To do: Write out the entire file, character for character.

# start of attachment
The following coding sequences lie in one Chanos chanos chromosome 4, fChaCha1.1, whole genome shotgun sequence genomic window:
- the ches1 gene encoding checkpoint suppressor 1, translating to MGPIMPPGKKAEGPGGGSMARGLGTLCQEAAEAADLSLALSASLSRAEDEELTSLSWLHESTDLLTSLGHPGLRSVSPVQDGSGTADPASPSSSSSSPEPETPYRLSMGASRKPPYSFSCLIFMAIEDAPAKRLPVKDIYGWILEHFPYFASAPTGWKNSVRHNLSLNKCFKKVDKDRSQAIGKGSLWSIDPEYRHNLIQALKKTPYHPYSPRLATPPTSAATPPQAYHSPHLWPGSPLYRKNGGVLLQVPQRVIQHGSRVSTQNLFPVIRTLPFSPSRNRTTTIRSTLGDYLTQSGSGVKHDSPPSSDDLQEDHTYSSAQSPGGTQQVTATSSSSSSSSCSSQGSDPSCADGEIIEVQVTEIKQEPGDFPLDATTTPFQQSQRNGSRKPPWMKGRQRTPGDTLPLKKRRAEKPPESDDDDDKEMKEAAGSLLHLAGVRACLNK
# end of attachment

The following coding sequences lie in one Chanos chanos chromosome 4, fChaCha1.1, whole genome shotgun sequence genomic window:
- the ches1 gene encoding checkpoint suppressor 1, translating to MGPIMPPGKKAEGPGGGSMARGLGTLCQEAAEAADLSLALSASLSRAEDEELTSLSWLHESTDLLTSLGHPGLRSVSPVQDGSGTADPASPSSSSSSPEPETPYRLSMGASRKPPYSFSCLIFMAIEDAPAKRLPVKDIYGWILEHFPYFASAPTGWKNSVRHNLSLNKCFKKVDKDRSQAIGKGSLWSIDPEYRHNLIQALKKTPYHPYSPRLATPPTSAATPPQAYHSPHLWPGSPLYRKNGGVLLQVPQRVIQHGSRVSTQNLFPVIRTLPFSPSRNRTTTIRSTLGDYLTQSGSGVKHDSPPSSDDLQEDHTYSSAQSPGGTQQVTATSSSSSSSSCSSQGSDPSCADGEIIEVQVTEIKQEPGDFPLDATTTPFQQSQRNGSRKPPWMKGRQRTPGDTLPLKKRRAEKPPESDDDDDKEMKEAAGSLLHLAGVRACLNK